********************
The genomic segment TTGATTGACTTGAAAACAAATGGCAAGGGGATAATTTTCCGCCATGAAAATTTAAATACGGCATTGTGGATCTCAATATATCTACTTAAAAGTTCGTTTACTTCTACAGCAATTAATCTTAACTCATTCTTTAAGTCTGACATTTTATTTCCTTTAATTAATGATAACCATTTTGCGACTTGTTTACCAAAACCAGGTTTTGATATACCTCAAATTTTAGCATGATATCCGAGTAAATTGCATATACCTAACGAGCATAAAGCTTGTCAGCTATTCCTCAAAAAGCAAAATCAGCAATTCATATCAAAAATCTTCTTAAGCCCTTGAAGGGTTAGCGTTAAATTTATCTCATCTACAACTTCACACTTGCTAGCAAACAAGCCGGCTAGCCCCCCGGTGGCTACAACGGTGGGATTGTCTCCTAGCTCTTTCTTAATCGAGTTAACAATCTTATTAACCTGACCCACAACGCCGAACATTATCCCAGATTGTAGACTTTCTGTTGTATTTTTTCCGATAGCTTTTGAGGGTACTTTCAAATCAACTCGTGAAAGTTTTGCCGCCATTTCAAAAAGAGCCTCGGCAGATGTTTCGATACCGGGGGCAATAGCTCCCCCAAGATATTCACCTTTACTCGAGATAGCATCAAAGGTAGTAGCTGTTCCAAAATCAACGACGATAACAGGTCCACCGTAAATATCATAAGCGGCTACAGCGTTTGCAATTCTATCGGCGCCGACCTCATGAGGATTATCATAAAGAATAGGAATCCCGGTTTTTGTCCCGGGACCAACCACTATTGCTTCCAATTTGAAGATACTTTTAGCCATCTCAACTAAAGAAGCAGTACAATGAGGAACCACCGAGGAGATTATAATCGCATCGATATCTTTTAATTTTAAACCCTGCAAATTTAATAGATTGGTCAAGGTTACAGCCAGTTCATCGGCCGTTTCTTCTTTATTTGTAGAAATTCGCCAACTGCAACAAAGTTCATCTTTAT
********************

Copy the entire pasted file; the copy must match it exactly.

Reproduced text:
The genomic segment TTGATTGACTTGAAAACAAATGGCAAGGGGATAATTTTCCGCCATGAAAATTTAAATACGGCATTGTGGATCTCAATATATCTACTTAAAAGTTCGTTTACTTCTACAGCAATTAATCTTAACTCATTCTTTAAGTCTGACATTTTATTTCCTTTAATTAATGATAACCATTTTGCGACTTGTTTACCAAAACCAGGTTTTGATATACCTCAAATTTTAGCATGATATCCGAGTAAATTGCATATACCTAACGAGCATAAAGCTTGTCAGCTATTCCTCAAAAAGCAAAATCAGCAATTCATATCAAAAATCTTCTTAAGCCCTTGAAGGGTTAGCGTTAAATTTATCTCATCTACAACTTCACACTTGCTAGCAAACAAGCCGGCTAGCCCCCCGGTGGCTACAACGGTGGGATTGTCTCCTAGCTCTTTCTTAATCGAGTTAACAATCTTATTAACCTGACCCACAACGCCGAACATTATCCCAGATTGTAGACTTTCTGTTGTATTTTTTCCGATAGCTTTTGAGGGTACTTTCAAATCAACTCGTGAAAGTTTTGCCGCCATTTCAAAAAGAGCCTCGGCAGATGTTTCGATACCGGGGGCAATAGCTCCCCCAAGATATTCACCTTTACTCGAGATAGCATCAAAGGTAGTAGCTGTTCCAAAATCAACGACGATAACAGGTCCACCGTAAATATCATAAGCGGCTACAGCGTTTGCAATTCTATCGGCGCCGACCTCATGAGGATTATCATAAAGAATAGGAATCCCGGTTTTTGTCCCGGGACCAACCACTATTGCTTCCAATTTGAAGATACTTTTAGCCATCTCAACTAAAGAAGCAGTACAATGAGGAACCACCGAGGAGATTATAATCGCATCGATATCTTTTAATTTTAAACCCTGCAAATTTAATAGATTGGTCAAGGTTACAGCCAGTTCATCGGCCGTTTCTTCTTTATTTGTAGAAATTCGCCAACTGCAACAAAGTTCATCTTTAT